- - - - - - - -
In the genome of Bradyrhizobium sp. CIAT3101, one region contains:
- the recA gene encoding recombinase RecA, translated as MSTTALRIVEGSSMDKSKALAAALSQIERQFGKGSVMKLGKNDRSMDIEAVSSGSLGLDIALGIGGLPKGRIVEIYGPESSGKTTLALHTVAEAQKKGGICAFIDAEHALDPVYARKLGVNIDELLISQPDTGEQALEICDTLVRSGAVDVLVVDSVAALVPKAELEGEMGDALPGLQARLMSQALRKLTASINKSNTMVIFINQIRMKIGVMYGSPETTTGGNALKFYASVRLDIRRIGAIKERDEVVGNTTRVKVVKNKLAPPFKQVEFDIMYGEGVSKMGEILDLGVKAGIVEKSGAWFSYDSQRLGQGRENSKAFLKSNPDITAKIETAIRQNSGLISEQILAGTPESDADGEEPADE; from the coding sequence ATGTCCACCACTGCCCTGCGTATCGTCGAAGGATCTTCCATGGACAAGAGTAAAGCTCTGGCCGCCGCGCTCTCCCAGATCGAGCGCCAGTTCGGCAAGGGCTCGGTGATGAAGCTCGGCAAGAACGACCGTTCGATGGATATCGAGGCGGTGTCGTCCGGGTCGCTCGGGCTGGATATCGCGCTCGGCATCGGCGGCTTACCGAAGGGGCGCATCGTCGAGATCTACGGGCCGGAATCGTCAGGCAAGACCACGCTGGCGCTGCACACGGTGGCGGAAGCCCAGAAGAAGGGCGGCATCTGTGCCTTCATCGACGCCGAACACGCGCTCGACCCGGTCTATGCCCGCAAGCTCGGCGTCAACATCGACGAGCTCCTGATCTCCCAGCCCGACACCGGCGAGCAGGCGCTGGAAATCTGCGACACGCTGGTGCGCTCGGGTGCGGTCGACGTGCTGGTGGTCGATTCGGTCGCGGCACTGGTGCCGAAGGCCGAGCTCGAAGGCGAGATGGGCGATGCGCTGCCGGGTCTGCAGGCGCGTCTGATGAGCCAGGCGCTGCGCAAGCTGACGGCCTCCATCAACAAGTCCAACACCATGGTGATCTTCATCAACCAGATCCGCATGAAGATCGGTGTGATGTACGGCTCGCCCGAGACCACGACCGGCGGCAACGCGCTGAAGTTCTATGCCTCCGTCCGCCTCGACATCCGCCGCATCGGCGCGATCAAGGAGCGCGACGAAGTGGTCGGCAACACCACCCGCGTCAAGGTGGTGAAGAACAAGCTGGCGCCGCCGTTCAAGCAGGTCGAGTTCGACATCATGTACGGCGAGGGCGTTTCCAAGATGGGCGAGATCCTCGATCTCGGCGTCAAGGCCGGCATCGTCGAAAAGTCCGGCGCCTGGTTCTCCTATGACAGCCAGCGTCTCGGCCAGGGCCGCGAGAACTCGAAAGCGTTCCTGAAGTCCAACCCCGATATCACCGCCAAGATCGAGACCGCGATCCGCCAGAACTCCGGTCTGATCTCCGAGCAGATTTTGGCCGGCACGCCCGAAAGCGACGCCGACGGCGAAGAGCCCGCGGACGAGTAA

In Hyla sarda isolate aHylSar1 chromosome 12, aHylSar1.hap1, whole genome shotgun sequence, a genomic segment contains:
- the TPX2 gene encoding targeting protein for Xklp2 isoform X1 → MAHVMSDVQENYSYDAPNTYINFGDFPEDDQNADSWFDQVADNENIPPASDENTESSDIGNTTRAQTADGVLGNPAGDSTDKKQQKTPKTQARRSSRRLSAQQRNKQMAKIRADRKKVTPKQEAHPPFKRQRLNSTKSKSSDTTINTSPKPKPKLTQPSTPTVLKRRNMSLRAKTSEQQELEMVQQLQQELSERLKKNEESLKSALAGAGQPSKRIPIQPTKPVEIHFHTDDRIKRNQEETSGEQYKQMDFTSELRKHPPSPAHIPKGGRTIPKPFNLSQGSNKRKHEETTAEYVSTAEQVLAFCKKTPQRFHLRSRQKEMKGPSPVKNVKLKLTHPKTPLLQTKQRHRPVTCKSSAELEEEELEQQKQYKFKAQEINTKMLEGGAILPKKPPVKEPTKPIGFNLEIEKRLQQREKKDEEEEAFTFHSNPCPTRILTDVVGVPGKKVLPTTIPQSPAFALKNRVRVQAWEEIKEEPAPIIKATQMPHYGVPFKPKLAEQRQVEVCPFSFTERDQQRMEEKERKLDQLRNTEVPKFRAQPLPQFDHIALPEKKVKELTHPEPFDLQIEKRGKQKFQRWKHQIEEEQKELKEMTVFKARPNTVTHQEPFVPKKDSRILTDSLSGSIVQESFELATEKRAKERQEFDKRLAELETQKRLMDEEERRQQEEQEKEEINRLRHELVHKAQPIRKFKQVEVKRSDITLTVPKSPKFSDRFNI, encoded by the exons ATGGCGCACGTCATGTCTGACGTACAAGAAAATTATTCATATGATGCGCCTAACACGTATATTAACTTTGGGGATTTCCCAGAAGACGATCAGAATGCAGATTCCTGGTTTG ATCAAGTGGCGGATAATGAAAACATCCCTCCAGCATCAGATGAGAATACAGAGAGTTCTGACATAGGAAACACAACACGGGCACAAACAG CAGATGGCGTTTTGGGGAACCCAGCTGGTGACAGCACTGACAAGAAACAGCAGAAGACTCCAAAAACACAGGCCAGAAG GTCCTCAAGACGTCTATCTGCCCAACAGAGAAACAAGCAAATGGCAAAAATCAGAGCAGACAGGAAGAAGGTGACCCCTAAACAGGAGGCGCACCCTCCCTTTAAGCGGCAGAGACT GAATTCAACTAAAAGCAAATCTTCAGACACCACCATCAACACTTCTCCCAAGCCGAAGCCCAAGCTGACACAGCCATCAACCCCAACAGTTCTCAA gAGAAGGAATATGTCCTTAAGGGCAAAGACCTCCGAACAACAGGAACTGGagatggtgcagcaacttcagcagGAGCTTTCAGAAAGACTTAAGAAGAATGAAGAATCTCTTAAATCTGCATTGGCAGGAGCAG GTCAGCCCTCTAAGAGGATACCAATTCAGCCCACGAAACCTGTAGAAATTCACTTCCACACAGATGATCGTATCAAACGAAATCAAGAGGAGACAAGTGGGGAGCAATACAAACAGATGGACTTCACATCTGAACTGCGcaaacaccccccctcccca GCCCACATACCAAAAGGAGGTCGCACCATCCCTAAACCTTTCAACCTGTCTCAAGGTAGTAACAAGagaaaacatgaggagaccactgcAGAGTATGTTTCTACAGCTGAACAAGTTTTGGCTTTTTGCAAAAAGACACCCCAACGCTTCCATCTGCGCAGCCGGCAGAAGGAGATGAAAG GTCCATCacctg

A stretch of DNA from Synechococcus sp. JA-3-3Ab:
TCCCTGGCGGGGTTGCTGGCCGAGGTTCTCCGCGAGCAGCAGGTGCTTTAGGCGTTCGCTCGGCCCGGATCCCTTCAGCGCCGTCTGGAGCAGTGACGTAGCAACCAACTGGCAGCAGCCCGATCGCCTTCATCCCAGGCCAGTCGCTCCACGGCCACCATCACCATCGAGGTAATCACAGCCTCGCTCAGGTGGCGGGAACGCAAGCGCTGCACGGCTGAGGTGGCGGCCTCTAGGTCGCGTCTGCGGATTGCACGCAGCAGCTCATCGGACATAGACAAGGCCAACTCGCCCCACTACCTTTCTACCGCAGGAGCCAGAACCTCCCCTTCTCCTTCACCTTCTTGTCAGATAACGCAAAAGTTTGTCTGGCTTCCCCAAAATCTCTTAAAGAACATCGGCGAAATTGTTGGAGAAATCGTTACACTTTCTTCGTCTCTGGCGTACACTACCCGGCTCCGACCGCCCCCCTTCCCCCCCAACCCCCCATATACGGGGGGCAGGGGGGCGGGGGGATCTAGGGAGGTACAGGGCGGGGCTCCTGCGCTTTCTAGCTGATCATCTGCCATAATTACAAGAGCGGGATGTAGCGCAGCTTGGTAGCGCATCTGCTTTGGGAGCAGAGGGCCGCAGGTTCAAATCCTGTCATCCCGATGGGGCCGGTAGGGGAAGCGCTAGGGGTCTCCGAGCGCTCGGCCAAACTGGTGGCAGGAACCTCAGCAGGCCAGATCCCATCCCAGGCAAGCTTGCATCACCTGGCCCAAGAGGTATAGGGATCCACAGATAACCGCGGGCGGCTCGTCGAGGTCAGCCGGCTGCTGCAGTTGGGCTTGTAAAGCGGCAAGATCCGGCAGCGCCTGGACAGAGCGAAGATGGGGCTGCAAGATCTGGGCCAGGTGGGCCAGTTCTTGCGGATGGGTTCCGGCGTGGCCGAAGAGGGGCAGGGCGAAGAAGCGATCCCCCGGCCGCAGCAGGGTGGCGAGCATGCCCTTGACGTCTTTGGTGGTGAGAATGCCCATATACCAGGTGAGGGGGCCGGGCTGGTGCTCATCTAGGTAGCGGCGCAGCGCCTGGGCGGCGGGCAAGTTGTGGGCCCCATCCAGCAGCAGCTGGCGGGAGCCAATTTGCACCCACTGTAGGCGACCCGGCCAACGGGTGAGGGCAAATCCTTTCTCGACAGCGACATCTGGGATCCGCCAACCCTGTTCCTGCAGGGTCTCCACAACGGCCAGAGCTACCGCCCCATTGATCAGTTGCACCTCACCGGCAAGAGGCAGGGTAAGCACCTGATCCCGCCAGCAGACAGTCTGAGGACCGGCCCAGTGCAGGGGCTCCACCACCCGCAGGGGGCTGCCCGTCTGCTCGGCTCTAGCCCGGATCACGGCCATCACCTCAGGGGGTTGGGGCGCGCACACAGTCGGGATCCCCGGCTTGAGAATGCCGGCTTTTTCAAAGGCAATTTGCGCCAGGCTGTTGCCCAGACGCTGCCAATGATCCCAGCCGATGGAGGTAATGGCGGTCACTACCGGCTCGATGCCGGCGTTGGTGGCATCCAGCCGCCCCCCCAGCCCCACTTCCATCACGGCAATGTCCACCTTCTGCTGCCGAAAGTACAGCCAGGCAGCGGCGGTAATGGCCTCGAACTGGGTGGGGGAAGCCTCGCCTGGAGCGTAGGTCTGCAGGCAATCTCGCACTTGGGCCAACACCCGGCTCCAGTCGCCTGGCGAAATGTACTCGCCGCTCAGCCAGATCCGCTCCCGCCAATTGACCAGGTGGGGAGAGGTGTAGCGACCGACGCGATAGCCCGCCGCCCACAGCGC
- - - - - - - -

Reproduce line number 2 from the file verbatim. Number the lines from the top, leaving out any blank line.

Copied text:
- the recA gene encoding recombinase RecA, translated as MSTTALRIVEGSSMDKSKALAAALSQIERQFGKGSVMKLGKNDRSMDIEAVSSGSLGLDIALGIGGLPKGRIVEIYGPESSGKTTLALHTVAEAQKKGGICAFIDAEHALDPVYARKLGVNIDELLISQPDTGEQALEICDTLVRSGAVDVLVVDSVAALVPKAELEGEMGDALPGLQARLMSQALRKLTASINKSNTMVIFINQIRMKIGVMYGSPETTTGGNALKFYASVRLDIRRIGAIKERDEVVGNTTRVKVVKNKLAPPFKQVEFDIMYGEGVSKMGEILDLGVKAGIVEKSGAWFSYDSQRLGQGRENSKAFLKSNPDITAKIETAIRQNSGLISEQILAGTPESDADGEEPADE; from the coding sequence ATGTCCACCACTGCCCTGCGTATCGTCGAAGGATCTTCCATGGACAAGAGTAAAGCTCTGGCCGCCGCGCTCTCCCAGATCGAGCGCCAGTTCGGCAAGGGCTCGGTGATGAAGCTCGGCAAGAACGACCGTTCGATGGATATCGAGGCGGTGTCGTCCGGGTCGCTCGGGCTGGATATCGCGCTCGGCATCGGCGGCTTACCGAAGGGGCGCATCGTCGAGATCTACGGGCCGGAATCGTCAGGCAAGACCACGCTGGCGCTGCACACGGTGGCGGAAGCCCAGAAGAAGGGCGGCATCTGTGCCTTCATCGACGCCGAACACGCGCTCGACCCGGTCTATGCCCGCAAGCTCGGCGTCAACATCGACGAGCTCCTGATCTCCCAGCCCGACACCGGCGAGCAGGCGCTGGAAATCTGCGACACGCTGGTGCGCTCGGGTGCGGTCGACGTGCTGGTGGTCGATTCGGTCGCGGCACTGGTGCCGAAGGCCGAGCTCGAAGGCGAGATGGGCGATGCGCTGCCGGGTCTGCAGGCGCGTCTGATGAGCCAGGCGCTGCGCAAGCTGACGGCCTCCATCAACAAGTCCAACACCATGGTGATCTTCATCAACCAGATCCGCATGAAGATCGGTGTGATGTACGGCTCGCCCGAGACCACGACCGGCGGCAACGCGCTGAAGTTCTATGCCTCCGTCCGCCTCGACATCCGCCGCATCGGCGCGATCAAGGAGCGCGACGAAGTGGTCGGCAACACCACCCGCGTCAAGGTGGTGAAGAACAAGCTGGCGCCGCCGTTCAAGCAGGTCGAGTTCGACATCATGTACGGCGAGGGCGTTTCCAAGATGGGCGAGATCCTCGATCTCGGCGTCAAGGCCGGCATCGTCGAAAAGTCCGGCGCCTGGTTCTCCTATGACAGCCAGCGTCTCGGCCAGGGCCGCGAGAACTCGAAAGCGTTCCTGAAGTCCAACCCCGATATCACCGCCAAGATCGAGACCGCGATCCGCCAGAACTCCGGTCTGATCTCCGAGCAGATTTTGGCCGGCACGCCCGAAAGCGACGCCGACGGCGAAGAGCCCGCGGACGAGTAA